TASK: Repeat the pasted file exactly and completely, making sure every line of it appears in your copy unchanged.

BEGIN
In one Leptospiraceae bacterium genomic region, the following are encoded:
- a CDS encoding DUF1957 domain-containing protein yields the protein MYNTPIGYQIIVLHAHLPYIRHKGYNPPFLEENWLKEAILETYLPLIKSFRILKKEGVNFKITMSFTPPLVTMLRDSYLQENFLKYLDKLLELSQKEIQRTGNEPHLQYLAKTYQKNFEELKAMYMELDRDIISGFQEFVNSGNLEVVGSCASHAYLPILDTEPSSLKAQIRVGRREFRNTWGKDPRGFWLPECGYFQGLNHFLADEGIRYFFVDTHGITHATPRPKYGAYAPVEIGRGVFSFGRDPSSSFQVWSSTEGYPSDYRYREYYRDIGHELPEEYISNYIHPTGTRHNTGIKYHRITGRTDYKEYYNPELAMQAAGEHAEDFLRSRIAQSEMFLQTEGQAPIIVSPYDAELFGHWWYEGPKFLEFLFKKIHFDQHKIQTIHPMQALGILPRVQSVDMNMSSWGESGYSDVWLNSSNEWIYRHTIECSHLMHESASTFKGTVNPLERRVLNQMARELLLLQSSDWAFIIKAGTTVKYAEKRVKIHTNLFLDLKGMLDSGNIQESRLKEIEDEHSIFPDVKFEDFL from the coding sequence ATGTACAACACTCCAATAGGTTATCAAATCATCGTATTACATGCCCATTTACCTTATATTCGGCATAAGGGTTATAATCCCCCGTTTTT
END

In one Leptospiraceae bacterium genomic region, the following are encoded:
- a CDS encoding DUF1957 domain-containing protein yields the protein MYNTPIGYQIIVLHAHLPYIRHKGYNPPFLEENWLKEAILETYLPLIKSFRILKKEGVNFKITMSFTPPLVTMLRDSYLQENFLKYLDKLLELSQKEIQRTGNEPHLQYLAKTYQKNFEELKAMYMELDRDIISGFQEFVNSGNLEVVGSCASHAYLPILDTEPSSLKAQIRVGRREFRNTWGKDPRGFWLPECGYFQGLNHFLADEGIRYFFVDTHGITHATPRPKYGAYAPVEIGRGVFSFGRDPSSSFQVWSSTEGYPSDYRYREYYRDIGHELPEEYISNYIHPTGTRHNTGIKYHRITGRTDYKEYYNPELAMQAAGEHAEDFLRSRIAQSEMFLQTEGQAPIIVSPYDAELFGHWWYEGPKFLEFLFKKIHFDQHKIQTIHPMQALGILPRVQSVDMNMSSWGESGYSDVWLNSSNEWIYRHTIECSHLMHESASTFKGTVNPLERRVLNQMARELLLLQSSDWAFIIKAGTTVKYAEKRVKIHTNLFLDLKGMLDSGNIQESRLKEIEDEHSIFPDVKFEDFL from the coding sequence ATGTACAACACTCCAATAGGTTATCAAATCATCGTATTACATGCCCATTTACCTTATATTCGGCATAAGGGTTATAATCCCCCGTTTTT